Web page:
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Ken Miles was key in Ford's triumph at Le Mans in 1966, developing and racing the Ford GT40, as depicted in the film Le Mans '66. He also developed the Shelby Cobra. But Miles is also known for missing out on the Le Mans win in 1966; he gave up a dominant lead in an effort to ensure a tied finish with the second-placed GT40, driven by Bruce McLaren, which went on to be awarded the victory.
Ken Miles was born Kenneth Henry J Miles on November 1, 1918 to Eric Miles and mother Clarice Jarvis in Sutton Coldfield, England.
In 1929, Miles began riding a 350cc Trials Special Triumph bike, resulting in a crash that broke his nose and the loss of three teeth, but Miles persevered and fixed up an 1100-cc Salmson motorcycle.
At the age of 15, in 1933, he met his future wife Mollie and purchased an Austin 7 Special that she painted in British Racing Green. It was this year when his engineering prowess was realised and he quit school to become an apprentice at Wolseley Motors.
When World War II dawned, Miles was posted to an anti-aircraft unit in the British Territorial Army with just eight weeks of his apprenticeship remaining, becoming a driving instructor at Blackpool a year later. He was promoted to staff-sergeant in 1942, and was a part of the D-Day landings as part of a tank unit in 1944.
While in the army, he wrote to Motor Sport and his letter was published in the August 1943 edition. He waxed lyrical about the “great promise” of American vehicles “from a sporting point of view”.
After the war, Miles was hired as an engineer at Morris Motors, and his son was born.
Miles’s racing career began in earnest after WW2 – first racing at Silverstone on April 23, 1949, when his name appeared in Motor Sport once more as the driver of a Mercury V8-powered Frazer Nash that he took to various hillclimbs and club races.
He found himself in the United States in 1951, working for Gough Industries, and entered races for the company in a stock MG-TD. In 1953, Miles won his first race in the United States, at Pebble Beach and won every race in the under-1500cc class that year.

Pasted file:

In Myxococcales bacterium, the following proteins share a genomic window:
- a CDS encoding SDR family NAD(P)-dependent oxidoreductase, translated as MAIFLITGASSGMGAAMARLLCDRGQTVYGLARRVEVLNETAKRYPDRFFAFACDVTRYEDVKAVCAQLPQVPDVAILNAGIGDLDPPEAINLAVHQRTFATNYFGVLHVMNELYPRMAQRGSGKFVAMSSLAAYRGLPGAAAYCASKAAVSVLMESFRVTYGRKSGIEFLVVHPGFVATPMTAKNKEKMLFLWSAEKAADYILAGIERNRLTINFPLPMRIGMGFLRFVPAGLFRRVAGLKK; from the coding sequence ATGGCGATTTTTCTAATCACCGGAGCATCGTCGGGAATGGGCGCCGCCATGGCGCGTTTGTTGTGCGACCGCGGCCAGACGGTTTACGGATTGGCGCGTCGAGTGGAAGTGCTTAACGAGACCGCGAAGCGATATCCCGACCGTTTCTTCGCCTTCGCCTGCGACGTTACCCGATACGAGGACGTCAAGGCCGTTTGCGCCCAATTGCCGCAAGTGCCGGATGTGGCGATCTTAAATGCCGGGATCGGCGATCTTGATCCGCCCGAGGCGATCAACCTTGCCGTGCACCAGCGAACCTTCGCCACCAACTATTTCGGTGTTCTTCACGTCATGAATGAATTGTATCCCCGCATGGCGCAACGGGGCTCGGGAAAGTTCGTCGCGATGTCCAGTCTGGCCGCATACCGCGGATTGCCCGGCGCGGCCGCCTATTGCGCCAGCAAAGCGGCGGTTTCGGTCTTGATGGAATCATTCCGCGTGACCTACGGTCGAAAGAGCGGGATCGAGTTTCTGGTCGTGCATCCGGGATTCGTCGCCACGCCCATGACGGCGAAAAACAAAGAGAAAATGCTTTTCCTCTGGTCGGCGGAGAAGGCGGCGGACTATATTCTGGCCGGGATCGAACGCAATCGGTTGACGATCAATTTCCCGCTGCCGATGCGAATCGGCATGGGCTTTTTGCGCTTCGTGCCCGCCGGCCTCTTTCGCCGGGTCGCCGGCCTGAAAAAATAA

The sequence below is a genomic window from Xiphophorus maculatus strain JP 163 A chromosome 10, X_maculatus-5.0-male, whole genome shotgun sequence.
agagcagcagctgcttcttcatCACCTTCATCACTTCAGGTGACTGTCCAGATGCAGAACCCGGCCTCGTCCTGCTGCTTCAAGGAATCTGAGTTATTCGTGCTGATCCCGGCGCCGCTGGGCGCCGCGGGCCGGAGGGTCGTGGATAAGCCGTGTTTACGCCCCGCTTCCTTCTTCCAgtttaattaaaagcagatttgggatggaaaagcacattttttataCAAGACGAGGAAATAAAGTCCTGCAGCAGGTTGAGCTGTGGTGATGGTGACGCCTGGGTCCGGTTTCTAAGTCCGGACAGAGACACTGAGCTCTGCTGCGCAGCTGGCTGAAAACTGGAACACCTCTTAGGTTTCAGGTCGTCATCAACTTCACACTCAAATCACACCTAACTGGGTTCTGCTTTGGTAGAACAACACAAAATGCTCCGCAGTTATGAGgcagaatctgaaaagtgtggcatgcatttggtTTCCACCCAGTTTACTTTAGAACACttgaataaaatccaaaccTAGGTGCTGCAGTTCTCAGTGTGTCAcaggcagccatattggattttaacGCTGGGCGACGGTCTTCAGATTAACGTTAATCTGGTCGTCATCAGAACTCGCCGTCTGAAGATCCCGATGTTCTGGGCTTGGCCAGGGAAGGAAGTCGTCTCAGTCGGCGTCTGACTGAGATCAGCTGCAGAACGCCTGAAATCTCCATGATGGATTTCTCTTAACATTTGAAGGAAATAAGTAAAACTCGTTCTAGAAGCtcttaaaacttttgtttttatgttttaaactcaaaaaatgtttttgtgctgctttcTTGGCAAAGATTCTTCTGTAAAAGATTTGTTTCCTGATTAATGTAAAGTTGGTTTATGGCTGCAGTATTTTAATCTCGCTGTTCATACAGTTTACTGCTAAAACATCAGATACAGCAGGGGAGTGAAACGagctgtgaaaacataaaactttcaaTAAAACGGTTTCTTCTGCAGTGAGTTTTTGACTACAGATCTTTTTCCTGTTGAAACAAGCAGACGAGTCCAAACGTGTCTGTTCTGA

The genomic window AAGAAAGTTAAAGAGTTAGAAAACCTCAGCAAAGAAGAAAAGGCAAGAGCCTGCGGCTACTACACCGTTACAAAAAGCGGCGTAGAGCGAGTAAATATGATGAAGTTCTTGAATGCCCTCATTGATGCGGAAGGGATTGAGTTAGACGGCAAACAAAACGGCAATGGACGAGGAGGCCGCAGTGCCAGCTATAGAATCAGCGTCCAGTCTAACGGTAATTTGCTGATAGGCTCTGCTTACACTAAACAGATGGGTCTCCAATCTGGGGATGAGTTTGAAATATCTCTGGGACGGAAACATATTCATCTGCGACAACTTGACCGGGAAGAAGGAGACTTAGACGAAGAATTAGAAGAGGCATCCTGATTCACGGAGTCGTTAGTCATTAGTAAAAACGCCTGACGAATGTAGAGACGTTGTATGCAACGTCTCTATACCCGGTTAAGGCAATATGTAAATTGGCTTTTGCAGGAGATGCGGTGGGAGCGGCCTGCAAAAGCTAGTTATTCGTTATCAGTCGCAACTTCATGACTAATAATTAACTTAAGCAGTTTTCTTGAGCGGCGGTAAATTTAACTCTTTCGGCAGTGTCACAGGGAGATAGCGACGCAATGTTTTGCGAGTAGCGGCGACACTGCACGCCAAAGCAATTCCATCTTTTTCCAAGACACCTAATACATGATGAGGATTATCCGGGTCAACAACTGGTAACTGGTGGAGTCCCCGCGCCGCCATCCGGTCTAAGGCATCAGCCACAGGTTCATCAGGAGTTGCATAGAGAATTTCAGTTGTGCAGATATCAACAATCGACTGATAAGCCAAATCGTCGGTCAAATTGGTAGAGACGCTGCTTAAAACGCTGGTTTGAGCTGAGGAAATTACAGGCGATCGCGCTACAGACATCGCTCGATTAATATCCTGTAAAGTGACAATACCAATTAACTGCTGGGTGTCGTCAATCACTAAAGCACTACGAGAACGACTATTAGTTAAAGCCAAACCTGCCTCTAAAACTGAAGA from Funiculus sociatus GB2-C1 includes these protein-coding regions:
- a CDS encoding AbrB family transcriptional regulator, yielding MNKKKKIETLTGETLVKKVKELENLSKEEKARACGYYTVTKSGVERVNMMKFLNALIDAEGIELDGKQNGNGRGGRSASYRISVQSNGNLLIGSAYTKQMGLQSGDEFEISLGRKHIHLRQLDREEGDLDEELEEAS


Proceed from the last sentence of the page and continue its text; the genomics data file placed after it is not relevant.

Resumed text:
The MG was later modified to carry a 1500cc engine and dubbed the “Flying Shingle”, which brought him success in the SCCA Modified class against the likes of actor James Dean. Miles graduated to a Porsche 550 the following year, in 1956, and in ’57 he fitted the Porsche engine and drivetrain to a Cooper chassis.
Miles' Ford GT finishes second at Le Mans in 1966 Photo: Motorsport Images
Between 1958 and ’63, Miles won 38 of 44 races he entered, also driving part-time for Sunbeam distributor Rootes. He was swiftly picked up by Carroll Shelby to test and race the Cobra – a partnership that was immortalised on screen in the 2019 movie Ford vs Ferrari. He also had a hand in developing the Sunbeam Tiger for the Rootes Group.
While synonymous with Ford, Miles did race Ferraris from time to time including a 375 Plus Spider in 1955, which he took to third behind Ernie McAfee and Phil Hill. Hill would later join him at Shelby’s squad alongside Parnelli Jones, Dan Gurney, Bob Bondurant, Chris Amon, Bruce McLaren and Roy Salvadori among others. However, Miles was renowned not just for his driving, but engineering expertise.
Miles’s racing record continued to astonish, helping Shelby to the 1964 USRRC constructors’ title, taking first with Lloyd Ruby in the 1965 Daytona Continental 2000km, second in the 12 Hours of Sebring race with Bruce McLaren in a GT40 and winning at Laguna Seca in a Cobra.
He and Ruby won the 1966 Daytona 24 Hours for Ford and Shelby American in the MKIIB GT40, with GT40s sweeping all of the podium places. And the Ruby/Miles pairing won again at Sebring in March that year in a Ford GT40 roadster – the X1.
But his greatest triumph came at Le Mans. In 1966, MkII GT40s were dominating the Le Mans 24 Hours, occupying the top four positions until Jerry Grant/Gurney’s car retired with a blown head gasket.
Shelby was ordered to orchestrate a formation finish to trigger a dead heat, with Denny Hulme/Miles in the lead ahead of McLaren/Amon in third. Miles slowed down, realising that in the event of a dead heat, the qualifying times would be used and McLaren would have been declared the winner.
Jaded from Ford’s orders, he resigned himself to taking second place and McLaren was the winner.
Miles, in a duffel coat, on the podium at Le Mans in 1966 Photo: Motorsport Images
Ford wanted more from the GT40, and began the ‘J-Car’ project after the Le Mans 24 Hours triumph. It was to be an evolution of its winning sports car to take on Ferrari's growing might.
On August 18, 1966, Miles died testing a J-Car at Californian circuit Riverside. His Ford flew off a high bank at 200mph and rolled over multiple times, throwing the driver out of the car on its third revolution and bursting into flames.
Ford later investigated the crash and blamed it on mechanical failure. Shelby was shaken, and more than 400 people attended his funeral on the Sunday after his death including Shelby, Otto Zipper and a number of former team-mates.
Miles died having given Ford and Shelby everything he had, but his life was taken away by the GT40.